No doubt, there are instances when it makes sense for agencies to adjudicate claims in-house — if, for example, the dollar amount at stake is extremely low. Cases that are not truly adversarial, like those involving public benefits, such as payments to veterans or Social Security benefits, serve as other examples. 

But whatever the merits of allowing simplified in-house resolution of such matters, the FTC and SEC cannot resolve claims about their own constitutionality. It is hard to imagine that agencies could handle such questions about themselves objectively or fairly. Recall that the FTC says Axon must argue to the FTC that the FTC is unconstitutional before it gets to ask a federal court. The result is preordained. 

Let Federal Courts Decide on Constitutionality

A simpler route makes more sense: Let federal courts decide the constitutionality of the legal process. They are not only better equipped but constitutionally required to resolve such disputes. As Article III says, the “judicial Power of the United States” belongs to the federal courts, which “shall” hear “all Cases … arising under this Constitution.” And more than a century ago, Congress confirmed that district courts have jurisdiction to hear “all civil actions arising under the Constitution.” 

Such clear-cut jurisdictional grants ensure that federal judges give life to the Constitution’s separation of powers. This constitutional design was no mere afterthought. On the contrary, constitutional structure protects individual liberty by pitting power against power. That includes the judicial branch checking executive branch overreach by ruling that agency action is illegal. But this careful scheme of checks and balances is frustrated when federal courts shut down such constitutional challenges. 

An earlier Supreme Court decision — Thunder Basin v. Reich — created a limited exception to this general principle of judicial review. Thunder Basin held that courts lack jurisdiction when Congress’s intent to preclude judicial review is “fairly discernible” from statutory text.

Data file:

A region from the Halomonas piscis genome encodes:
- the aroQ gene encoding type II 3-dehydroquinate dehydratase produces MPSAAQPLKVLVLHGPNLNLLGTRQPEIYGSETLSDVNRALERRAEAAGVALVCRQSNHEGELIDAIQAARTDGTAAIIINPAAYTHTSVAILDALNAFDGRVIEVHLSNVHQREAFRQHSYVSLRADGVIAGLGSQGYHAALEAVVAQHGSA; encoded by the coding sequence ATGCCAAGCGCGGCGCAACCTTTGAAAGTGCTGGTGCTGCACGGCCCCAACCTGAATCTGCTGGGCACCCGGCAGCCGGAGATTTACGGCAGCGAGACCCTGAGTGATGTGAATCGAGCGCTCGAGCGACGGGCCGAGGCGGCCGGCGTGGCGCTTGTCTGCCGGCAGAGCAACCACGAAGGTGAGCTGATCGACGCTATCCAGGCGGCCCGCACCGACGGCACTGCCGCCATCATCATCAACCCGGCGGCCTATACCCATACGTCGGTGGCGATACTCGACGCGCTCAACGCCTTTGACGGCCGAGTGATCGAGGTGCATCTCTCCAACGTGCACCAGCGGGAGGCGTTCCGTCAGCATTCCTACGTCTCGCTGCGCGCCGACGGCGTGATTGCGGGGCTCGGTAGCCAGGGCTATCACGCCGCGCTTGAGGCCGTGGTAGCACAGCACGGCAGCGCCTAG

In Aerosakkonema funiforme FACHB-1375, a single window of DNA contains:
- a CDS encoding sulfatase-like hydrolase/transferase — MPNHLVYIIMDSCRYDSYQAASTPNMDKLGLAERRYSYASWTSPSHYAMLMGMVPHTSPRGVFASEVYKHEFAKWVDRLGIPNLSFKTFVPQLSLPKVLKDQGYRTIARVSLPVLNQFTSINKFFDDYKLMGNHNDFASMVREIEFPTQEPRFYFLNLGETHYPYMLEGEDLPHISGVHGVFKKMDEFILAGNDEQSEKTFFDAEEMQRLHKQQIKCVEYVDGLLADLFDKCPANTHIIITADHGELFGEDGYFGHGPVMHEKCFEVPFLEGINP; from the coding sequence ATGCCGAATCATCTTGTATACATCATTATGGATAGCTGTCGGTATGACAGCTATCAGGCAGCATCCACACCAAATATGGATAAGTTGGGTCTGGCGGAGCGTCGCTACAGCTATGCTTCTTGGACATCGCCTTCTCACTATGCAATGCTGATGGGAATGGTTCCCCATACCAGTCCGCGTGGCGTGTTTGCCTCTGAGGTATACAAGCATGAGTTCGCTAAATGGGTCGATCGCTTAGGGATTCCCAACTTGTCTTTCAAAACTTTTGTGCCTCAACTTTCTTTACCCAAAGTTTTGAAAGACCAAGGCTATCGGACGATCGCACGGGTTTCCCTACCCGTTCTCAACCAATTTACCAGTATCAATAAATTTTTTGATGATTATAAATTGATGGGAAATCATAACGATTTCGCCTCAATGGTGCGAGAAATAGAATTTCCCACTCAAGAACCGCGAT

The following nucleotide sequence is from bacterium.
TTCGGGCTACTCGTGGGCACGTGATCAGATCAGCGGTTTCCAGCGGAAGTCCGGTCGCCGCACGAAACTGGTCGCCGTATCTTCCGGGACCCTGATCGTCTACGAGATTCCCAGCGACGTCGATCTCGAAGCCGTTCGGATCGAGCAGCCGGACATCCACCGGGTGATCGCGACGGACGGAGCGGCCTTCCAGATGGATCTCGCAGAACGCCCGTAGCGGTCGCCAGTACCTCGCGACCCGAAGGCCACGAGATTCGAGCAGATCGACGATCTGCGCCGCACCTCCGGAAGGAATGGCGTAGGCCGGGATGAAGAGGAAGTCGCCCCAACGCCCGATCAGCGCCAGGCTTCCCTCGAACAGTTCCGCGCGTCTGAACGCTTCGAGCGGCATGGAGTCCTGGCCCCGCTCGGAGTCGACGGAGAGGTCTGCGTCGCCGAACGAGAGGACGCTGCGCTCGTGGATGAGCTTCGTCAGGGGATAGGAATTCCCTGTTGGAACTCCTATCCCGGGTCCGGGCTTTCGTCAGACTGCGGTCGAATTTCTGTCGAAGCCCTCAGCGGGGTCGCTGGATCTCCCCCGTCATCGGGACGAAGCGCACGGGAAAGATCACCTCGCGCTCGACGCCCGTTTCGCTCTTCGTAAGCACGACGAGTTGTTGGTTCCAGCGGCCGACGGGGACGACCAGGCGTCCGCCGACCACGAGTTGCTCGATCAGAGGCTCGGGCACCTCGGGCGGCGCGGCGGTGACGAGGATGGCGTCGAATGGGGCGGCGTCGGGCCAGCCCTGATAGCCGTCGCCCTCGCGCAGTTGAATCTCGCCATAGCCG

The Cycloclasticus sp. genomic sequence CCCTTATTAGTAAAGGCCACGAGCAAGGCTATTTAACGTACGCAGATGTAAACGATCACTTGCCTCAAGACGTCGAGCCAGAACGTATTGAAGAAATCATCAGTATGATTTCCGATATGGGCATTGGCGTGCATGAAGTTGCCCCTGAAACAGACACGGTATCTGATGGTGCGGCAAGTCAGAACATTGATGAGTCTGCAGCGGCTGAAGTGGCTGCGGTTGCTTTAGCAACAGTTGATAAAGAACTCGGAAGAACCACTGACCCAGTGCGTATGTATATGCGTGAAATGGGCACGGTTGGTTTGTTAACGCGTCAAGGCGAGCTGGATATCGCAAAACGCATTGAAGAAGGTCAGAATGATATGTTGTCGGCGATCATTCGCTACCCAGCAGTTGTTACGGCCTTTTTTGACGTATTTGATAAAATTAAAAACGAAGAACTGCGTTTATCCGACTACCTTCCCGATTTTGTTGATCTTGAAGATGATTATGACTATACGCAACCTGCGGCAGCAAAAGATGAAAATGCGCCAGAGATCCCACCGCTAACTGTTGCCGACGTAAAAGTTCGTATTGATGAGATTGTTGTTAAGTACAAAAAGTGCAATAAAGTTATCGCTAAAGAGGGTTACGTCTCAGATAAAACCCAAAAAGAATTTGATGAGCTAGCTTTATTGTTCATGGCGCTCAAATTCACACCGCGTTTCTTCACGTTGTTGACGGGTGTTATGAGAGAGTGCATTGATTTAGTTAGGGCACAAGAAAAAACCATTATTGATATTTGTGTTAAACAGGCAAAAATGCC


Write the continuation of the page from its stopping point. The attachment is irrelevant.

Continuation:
But in Axon, no text — let alone clear text — in the FTC’s enabling act precludes judicial review. The FTC Act simply permits judicial review of cease-and-desist orders in the federal circuit courts. It says nothing about taking away jurisdiction from district courts before any cease-and-desist order has been issued. So, to agree with the FTC, the Supreme Court will have to squint — and squint hard — to find such congressional intent to strip federal district courts from hearing Axon’s constitutional suit.

The SEC’s authorizing statute is similar. It provides that the federal appellate courts have jurisdiction over appeals of the SEC’s final decisions. But it is odd to read that provision as impliedly taking away jurisdiction from the district courts over claims that the agency process is unconstitutional. In fact, the Supreme Court explained more than a decade ago that the act “does not expressly limit the jurisdiction that other statutes confer on district courts. Nor does it do so implicitly.” And yet that is precisely the issue in the case today. As Judge Eric Murphy of the Sixth Circuit wrote recently: “the question” in Axon and Cochran “does not look particularly difficult.” 

Axon and Cochran’s specific travails may seem distant from everyday life. Few imagine facing lawsuits in agency courts with agency judges. But administrative proceedings today cover everything from horseracing disputes to product liability torts. And as the administrative state expands, so too does the number of individuals entangled in its tentacles. It is therefore all the more important that the Supreme Court affirm the Constitution’s separation of powers and hold that district courts have jurisdiction to hear structural constitutional challenges to administrative proceedings. Our individual liberties depend on it.